Silver medal with bar for:
Awarded to (inscribed on edge) ‘Pte G. Leacock, 27th. Bn.’
Between 1866 and 1871, the Fenian raids of the Fenian Brotherhood, an Irish Republican organization who were based in the United States, on British army forts, customs posts and other targets in Canada, were fought to bring pressure on Britain to withdraw from Ireland. They divided Catholic Irish-Canadians, many of whom were torn between loyalty to their new home and sympathy for the aims of the Fenians. The Protestant Irish were generally loyal to Britain and fought with the Orange Order against the Fenians. While the U.S. authorities arrested the men and confiscated their arms, there is speculation that some in the U.S. government had turned a blind eye to the preparations for the invasion, angered at actions that could have been construed as Canadian assistance to the Confederate States of America during the American Civil War. There were five Fenian raids of note and all of them ended in failure.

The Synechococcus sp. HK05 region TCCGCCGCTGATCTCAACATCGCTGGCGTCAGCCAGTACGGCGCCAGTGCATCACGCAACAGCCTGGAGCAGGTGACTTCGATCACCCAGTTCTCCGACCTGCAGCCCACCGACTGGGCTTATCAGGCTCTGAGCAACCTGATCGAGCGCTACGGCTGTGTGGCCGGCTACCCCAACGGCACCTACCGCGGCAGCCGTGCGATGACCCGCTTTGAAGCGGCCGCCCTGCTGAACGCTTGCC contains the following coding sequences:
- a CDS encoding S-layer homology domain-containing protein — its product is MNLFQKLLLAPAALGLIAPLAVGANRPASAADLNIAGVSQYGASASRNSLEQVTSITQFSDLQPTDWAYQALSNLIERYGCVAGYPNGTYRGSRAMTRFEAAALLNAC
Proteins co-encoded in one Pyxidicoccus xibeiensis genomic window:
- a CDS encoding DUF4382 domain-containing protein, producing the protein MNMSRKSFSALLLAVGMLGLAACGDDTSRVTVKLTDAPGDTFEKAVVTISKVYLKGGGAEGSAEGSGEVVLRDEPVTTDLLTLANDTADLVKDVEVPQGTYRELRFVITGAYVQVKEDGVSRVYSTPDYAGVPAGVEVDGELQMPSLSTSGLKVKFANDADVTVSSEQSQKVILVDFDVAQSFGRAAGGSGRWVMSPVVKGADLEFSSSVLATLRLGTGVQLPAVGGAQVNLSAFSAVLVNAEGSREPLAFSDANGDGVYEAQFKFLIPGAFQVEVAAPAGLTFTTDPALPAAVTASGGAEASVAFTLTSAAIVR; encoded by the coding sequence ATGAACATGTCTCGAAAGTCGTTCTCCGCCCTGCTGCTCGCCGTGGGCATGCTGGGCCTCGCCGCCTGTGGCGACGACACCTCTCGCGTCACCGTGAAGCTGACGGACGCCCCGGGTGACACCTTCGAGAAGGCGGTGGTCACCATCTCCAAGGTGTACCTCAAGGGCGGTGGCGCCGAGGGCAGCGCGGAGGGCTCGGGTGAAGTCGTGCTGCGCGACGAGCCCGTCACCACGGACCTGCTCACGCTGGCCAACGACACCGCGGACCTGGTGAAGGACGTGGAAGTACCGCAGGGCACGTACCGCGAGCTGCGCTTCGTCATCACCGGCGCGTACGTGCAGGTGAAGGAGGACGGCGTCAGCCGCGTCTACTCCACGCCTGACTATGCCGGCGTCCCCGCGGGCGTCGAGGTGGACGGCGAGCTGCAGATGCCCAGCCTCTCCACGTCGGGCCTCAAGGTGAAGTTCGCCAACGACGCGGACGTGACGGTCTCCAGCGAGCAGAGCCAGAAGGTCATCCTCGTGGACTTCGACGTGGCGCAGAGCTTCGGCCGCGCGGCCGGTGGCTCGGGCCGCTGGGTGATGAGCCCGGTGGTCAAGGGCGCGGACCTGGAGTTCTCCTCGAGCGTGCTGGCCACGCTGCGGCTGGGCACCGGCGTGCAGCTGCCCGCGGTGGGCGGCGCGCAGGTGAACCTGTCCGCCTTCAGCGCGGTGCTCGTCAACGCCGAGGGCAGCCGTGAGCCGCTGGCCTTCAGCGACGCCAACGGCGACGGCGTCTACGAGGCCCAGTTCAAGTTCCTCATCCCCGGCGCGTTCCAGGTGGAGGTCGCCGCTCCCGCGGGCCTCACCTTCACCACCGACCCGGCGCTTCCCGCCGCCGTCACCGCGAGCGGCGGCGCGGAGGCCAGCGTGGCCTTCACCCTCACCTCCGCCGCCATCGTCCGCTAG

Fenian Raid (1870): On 26 May 1870, O'Neil again crossed the border near Franklin, Vermont, but was forced back quickly and again arrested.
To guard the St.Clair River frontier, a sufficient force was placed on active service to keep in check any raiders that might attempt a crossing from the State of Michigan, while all of the troops in the First Military District were warned to be ready to move to the front when summoned.
The troops called out were posted as follows: At Sarnia--...27th Battalion of Infantry,
24 officers and 224 men, Lieut.-Col. DAVIS commanding....
KENT BRANCH OF THE ONTARIO GENEALOGICAL SOCIETY 2011 Volume 34 Issue 1